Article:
Losing Weight Linked to Lower Risk of Uterine Cancer

February 6, 2017
Greg Guthrie, ASCO staff

A study published today in the Journal of Clinical Oncology suggests that losing weight can reduce the risk of endometrial cancer, the most common type of uterine cancer, by 29% to 56% in women who have gone through menopause. share on twitter Uterine cancer is the fourth most common cancer in women in the United States, and the majority of diagnoses are in women older than 50.

In this study, researchers evaluated data from more than 35,000 women aged 50 to 79 who were enrolled in the Women’s Health Initiative (WHI) Observational Study. Each person’s weight was taken at the beginning of the study and again 3 years later to figure out how participants’ weight had changed. The women were also asked if they had chosen to lose weight. Researchers then tracked the participants for an average of 10 years to see who was diagnosed with endometrial cancer.

The study results showed that women who actively worked to lose weight decreased their risk of endometrial cancer, compared to women who did not lose weight.

  • For women who lost 5% or more of their body weight after they turned 50, their risk of endometrial cancer was lowered by 29%, regardless of their age or how much weight they lost.

  • Obese women who chose to lose weight and lost 5% or more of their body weight had a 56% reduced risk of endometrial cancer.

  • Women who were overweight or obese who achieved a normal body mass index (BMI) after choosing to lose weight had the same risk as women who had stayed at a normal BMI.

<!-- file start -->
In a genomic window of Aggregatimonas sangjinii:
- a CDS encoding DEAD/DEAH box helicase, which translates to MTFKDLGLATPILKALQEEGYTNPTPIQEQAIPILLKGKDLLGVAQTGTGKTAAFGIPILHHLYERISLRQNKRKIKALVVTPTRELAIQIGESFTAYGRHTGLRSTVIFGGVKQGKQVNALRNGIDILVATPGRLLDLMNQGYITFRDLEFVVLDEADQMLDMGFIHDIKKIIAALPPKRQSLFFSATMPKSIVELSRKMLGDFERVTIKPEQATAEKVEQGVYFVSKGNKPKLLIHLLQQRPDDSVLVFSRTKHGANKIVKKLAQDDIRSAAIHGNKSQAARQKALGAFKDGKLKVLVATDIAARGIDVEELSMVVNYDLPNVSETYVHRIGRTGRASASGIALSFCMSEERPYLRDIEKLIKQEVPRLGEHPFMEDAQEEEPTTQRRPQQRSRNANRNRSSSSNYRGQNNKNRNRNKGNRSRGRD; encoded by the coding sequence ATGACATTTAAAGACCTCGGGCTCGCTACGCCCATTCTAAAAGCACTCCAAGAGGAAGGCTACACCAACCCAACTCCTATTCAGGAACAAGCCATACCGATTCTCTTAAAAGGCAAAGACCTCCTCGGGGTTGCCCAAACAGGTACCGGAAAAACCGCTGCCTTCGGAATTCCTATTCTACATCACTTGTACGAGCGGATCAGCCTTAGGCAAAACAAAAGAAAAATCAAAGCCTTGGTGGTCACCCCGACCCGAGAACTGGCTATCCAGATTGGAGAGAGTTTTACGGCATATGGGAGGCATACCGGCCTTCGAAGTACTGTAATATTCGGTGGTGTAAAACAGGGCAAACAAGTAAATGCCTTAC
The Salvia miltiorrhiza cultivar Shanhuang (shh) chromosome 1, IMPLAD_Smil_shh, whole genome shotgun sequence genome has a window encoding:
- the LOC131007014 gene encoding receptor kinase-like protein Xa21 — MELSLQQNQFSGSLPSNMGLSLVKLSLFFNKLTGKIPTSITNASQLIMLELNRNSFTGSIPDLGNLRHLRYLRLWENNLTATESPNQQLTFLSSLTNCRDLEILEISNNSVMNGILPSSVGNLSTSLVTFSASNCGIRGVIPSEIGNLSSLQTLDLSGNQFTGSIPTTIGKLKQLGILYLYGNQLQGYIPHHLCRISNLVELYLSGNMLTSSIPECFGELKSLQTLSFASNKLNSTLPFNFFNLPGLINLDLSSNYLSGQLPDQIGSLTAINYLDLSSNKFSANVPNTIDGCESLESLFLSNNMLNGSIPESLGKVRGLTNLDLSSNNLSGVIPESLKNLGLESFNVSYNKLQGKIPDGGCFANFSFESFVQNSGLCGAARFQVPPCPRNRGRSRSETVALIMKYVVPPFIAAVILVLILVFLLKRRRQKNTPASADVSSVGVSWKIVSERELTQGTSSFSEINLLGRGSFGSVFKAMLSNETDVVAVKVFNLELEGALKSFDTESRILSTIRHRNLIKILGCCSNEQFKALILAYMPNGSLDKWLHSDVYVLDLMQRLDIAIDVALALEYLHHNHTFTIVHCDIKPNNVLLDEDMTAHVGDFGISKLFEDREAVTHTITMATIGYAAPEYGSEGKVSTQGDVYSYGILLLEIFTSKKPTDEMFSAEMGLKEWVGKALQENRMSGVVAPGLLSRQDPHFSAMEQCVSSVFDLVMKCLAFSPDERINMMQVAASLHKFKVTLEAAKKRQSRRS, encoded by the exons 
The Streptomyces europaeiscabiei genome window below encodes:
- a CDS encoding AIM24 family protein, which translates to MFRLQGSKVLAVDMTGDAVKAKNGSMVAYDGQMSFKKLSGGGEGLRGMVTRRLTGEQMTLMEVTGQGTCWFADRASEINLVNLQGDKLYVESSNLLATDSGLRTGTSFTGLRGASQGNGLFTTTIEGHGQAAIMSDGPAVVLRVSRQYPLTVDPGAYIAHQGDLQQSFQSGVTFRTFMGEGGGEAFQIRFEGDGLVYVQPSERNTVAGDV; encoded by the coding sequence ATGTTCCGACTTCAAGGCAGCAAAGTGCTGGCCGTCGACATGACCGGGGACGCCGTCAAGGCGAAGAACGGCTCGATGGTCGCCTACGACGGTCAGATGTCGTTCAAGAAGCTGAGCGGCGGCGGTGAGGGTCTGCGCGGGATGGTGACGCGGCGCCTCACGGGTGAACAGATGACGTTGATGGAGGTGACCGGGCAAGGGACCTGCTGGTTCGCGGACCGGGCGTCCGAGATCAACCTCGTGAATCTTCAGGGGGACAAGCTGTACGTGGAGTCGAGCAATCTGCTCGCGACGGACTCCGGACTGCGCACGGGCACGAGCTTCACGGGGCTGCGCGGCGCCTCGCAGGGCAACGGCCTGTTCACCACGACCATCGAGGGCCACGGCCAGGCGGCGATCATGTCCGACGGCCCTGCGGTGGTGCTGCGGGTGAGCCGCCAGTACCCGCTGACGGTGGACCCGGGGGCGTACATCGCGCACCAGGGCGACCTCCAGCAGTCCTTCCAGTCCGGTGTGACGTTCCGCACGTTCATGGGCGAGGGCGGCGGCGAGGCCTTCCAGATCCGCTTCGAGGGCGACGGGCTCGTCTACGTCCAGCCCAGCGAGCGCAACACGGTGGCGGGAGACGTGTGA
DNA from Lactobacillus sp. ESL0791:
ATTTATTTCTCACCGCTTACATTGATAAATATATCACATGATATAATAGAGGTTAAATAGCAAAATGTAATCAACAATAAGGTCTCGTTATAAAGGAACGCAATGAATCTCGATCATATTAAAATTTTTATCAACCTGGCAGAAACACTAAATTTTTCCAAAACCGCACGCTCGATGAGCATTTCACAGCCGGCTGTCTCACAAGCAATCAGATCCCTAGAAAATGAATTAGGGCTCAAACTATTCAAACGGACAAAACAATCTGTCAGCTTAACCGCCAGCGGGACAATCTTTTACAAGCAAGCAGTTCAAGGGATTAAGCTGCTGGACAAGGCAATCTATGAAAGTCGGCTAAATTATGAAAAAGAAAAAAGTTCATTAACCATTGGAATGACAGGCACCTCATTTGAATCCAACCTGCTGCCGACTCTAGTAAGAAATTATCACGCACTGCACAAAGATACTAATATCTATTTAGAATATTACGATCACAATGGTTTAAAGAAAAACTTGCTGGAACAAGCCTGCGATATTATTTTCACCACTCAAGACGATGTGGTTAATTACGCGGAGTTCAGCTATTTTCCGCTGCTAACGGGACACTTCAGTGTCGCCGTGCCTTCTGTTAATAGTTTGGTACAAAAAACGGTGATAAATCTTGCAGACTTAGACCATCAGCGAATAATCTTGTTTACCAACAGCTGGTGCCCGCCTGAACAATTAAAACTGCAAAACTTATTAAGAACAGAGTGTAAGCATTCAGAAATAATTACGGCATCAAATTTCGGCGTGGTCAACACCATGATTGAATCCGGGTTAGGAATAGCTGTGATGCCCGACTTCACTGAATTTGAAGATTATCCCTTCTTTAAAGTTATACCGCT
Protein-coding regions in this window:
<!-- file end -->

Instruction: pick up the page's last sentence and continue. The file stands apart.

• Women who gained more than 10 pounds (4.5 kilograms) had a 26% higher risk of endometrial cancer.

What does this mean for patients? Women who have gone through menopause and are obese or overweight should consider losing weight to reduce their risk of endometrial cancer. Many other studies have shown that obesity increases the risk of endometrial cancer. However, according to the authors, this is one of the first studies to look at what effects weight loss has on cancer risk and that measures actual change in weight rather than relying on weight data provided by patients.

Many older adults think it’s too late to benefit from weight loss, or think that because they are overweight or obese, the damage has already been done. But our findings show that’s not true. It’s never too late, and even moderate weight loss can make a big difference when it comes to cancer risk.”

—study author Juhua Luo, PhD, Indiana University School of Public Health, Bloomington, Indiana

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